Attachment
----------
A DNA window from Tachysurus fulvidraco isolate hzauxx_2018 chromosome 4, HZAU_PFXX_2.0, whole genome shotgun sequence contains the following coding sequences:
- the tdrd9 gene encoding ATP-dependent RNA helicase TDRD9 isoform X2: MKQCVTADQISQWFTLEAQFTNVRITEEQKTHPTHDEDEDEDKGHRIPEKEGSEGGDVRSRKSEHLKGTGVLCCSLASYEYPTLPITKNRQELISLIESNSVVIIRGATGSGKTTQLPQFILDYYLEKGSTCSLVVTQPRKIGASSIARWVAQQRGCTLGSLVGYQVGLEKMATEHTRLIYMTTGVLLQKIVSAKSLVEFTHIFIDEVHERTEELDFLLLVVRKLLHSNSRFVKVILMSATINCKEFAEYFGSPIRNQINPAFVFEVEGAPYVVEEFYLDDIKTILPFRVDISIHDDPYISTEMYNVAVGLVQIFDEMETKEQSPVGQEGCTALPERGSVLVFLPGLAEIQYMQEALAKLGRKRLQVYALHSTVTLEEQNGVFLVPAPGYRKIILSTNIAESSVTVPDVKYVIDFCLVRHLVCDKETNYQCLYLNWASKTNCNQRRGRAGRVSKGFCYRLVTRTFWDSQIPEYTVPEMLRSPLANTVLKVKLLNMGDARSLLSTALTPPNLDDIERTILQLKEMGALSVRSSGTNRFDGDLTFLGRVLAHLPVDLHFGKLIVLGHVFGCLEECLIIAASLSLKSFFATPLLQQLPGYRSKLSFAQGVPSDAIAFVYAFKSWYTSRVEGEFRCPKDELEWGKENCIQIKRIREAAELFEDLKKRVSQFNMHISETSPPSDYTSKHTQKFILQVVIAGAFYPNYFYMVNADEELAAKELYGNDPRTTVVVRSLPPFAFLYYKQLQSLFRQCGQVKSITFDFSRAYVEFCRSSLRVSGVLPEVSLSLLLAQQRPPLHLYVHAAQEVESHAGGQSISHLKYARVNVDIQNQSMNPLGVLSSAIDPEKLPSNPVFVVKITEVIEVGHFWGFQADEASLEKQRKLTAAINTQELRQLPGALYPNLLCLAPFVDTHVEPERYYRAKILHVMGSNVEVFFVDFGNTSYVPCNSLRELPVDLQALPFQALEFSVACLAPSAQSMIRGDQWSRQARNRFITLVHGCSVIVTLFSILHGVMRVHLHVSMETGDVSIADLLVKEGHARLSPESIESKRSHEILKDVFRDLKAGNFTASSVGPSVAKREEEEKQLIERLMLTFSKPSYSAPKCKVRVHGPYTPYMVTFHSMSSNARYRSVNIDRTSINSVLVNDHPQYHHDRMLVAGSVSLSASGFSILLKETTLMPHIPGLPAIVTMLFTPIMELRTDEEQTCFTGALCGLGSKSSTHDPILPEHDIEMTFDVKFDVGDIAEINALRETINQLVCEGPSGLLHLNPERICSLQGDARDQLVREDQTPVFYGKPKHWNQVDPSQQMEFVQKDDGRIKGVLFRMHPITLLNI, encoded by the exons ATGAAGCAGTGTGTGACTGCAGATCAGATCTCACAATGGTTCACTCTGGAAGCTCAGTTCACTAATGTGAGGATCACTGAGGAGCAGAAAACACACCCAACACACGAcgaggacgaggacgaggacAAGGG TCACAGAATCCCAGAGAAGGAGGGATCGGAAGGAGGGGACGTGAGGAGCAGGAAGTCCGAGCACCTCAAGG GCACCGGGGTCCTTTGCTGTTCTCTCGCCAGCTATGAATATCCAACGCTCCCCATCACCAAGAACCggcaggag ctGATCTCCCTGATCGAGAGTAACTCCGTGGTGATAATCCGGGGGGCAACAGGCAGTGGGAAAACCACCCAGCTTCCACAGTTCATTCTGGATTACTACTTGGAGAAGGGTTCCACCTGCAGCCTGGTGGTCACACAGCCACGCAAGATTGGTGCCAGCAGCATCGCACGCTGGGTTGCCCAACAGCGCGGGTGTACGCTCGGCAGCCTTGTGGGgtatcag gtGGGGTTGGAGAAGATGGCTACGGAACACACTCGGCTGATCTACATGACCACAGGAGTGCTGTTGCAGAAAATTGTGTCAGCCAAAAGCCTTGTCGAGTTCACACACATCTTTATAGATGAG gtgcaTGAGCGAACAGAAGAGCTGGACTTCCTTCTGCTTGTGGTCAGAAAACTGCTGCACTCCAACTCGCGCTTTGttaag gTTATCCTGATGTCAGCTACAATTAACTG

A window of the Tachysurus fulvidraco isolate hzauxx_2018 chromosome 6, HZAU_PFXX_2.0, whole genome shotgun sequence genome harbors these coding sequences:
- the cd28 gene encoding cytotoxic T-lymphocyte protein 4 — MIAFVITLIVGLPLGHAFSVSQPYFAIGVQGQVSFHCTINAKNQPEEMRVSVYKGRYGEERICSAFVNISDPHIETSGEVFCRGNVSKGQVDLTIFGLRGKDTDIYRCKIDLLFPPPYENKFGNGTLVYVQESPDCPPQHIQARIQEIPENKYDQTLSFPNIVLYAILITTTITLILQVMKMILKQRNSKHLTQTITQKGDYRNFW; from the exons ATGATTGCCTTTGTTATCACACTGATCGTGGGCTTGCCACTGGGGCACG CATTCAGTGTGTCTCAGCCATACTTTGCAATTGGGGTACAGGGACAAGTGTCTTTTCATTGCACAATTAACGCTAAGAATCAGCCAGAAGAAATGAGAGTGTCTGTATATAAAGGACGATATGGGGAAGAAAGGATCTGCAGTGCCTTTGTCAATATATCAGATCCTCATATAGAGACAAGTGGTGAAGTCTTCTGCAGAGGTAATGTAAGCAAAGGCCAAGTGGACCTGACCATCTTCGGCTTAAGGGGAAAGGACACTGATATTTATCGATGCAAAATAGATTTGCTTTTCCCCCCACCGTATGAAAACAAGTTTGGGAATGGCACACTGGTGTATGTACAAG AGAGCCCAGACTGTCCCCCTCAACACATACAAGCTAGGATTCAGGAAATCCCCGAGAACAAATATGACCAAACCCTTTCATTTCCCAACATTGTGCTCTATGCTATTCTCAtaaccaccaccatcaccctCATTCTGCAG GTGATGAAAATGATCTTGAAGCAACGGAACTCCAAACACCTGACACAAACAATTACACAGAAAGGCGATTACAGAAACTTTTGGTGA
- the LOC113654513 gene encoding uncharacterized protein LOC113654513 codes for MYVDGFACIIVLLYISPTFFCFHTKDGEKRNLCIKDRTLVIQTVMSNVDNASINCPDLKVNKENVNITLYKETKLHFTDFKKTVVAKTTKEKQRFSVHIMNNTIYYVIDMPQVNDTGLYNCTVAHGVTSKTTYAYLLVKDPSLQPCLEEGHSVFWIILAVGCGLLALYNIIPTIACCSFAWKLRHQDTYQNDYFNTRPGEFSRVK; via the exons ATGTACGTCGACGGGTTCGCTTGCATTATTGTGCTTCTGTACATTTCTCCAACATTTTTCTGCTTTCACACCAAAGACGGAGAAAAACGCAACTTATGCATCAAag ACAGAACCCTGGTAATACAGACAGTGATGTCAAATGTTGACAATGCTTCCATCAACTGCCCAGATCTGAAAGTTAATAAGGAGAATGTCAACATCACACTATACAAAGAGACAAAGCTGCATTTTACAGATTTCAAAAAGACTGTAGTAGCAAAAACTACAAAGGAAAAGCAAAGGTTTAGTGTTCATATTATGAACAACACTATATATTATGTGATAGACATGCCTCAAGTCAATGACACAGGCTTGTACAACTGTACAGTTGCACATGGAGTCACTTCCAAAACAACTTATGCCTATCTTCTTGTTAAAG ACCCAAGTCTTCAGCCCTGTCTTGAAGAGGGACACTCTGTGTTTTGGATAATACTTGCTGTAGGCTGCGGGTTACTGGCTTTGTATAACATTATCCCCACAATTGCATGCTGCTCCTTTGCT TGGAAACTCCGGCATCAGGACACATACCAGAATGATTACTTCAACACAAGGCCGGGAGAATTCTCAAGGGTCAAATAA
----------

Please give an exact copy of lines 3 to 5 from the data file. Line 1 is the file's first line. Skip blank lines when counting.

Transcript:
A window of the Tachysurus fulvidraco isolate hzauxx_2018 chromosome 6, HZAU_PFXX_2.0, whole genome shotgun sequence genome harbors these coding sequences:
- the cd28 gene encoding cytotoxic T-lymphocyte protein 4 — MIAFVITLIVGLPLGHAFSVSQPYFAIGVQGQVSFHCTINAKNQPEEMRVSVYKGRYGEERICSAFVNISDPHIETSGEVFCRGNVSKGQVDLTIFGLRGKDTDIYRCKIDLLFPPPYENKFGNGTLVYVQESPDCPPQHIQARIQEIPENKYDQTLSFPNIVLYAILITTTITLILQVMKMILKQRNSKHLTQTITQKGDYRNFW; from the exons ATGATTGCCTTTGTTATCACACTGATCGTGGGCTTGCCACTGGGGCACG CATTCAGTGTGTCTCAGCCATACTTTGCAATTGGGGTACAGGGACAAGTGTCTTTTCATTGCACAATTAACGCTAAGAATCAGCCAGAAGAAATGAGAGTGTCTGTATATAAAGGACGATATGGGGAAGAAAGGATCTGCAGTGCCTTTGTCAATATATCAGATCCTCATATAGAGACAAGTGGTGAAGTCTTCTGCAGAGGTAATGTAAGCAAAGGCCAAGTGGACCTGACCATCTTCGGCTTAAGGGGAAAGGACACTGATATTTATCGATGCAAAATAGATTTGCTTTTCCCCCCACCGTATGAAAACAAGTTTGGGAATGGCACACTGGTGTATGTACAAG AGAGCCCAGACTGTCCCCCTCAACACATACAAGCTAGGATTCAGGAAATCCCCGAGAACAAATATGACCAAACCCTTTCATTTCCCAACATTGTGCTCTATGCTATTCTCAtaaccaccaccatcaccctCATTCTGCAG GTGATGAAAATGATCTTGAAGCAACGGAACTCCAAACACCTGACACAAACAATTACACAGAAAGGCGATTACAGAAACTTTTGGTGA
- the LOC113654513 gene encoding uncharacterized protein LOC113654513 codes for MYVDGFACIIVLLYISPTFFCFHTKDGEKRNLCIKDRTLVIQTVMSNVDNASINCPDLKVNKENVNITLYKETKLHFTDFKKTVVAKTTKEKQRFSVHIMNNTIYYVIDMPQVNDTGLYNCTVAHGVTSKTTYAYLLVKDPSLQPCLEEGHSVFWIILAVGCGLLALYNIIPTIACCSFAWKLRHQDTYQNDYFNTRPGEFSRVK; via the exons ATGTACGTCGACGGGTTCGCTTGCATTATTGTGCTTCTGTACATTTCTCCAACATTTTTCTGCTTTCACACCAAAGACGGAGAAAAACGCAACTTATGCATCAAag ACAGAACCCTGGTAATACAGACAGTGATGTCAAATGTTGACAATGCTTCCATCAACTGCCCAGATCTGAAAGTTAATAAGGAGAATGTCAACATCACACTATACAAAGAGACAAAGCTGCATTTTACAGATTTCAAAAAGACTGTAGTAGCAAAAACTACAAAGGAAAAGCAAAGGTTTAGTGTTCATATTATGAACAACACTATATATTATGTGATAGACATGCCTCAAGTCAATGACACAGGCTTGTACAACTGTACAGTTGCACATGGAGTCACTTCCAAAACAACTTATGCCTATCTTCTTGTTAAAG ACCCAAGTCTTCAGCCCTGTCTTGAAGAGGGACACTCTGTGTTTTGGATAATACTTGCTGTAGGCTGCGGGTTACTGGCTTTGTATAACATTATCCCCACAATTGCATGCTGCTCCTTTGCT TGGAAACTCCGGCATCAGGACACATACCAGAATGATTACTTCAACACAAGGCCGGGAGAATTCTCAAGGGTCAAATAA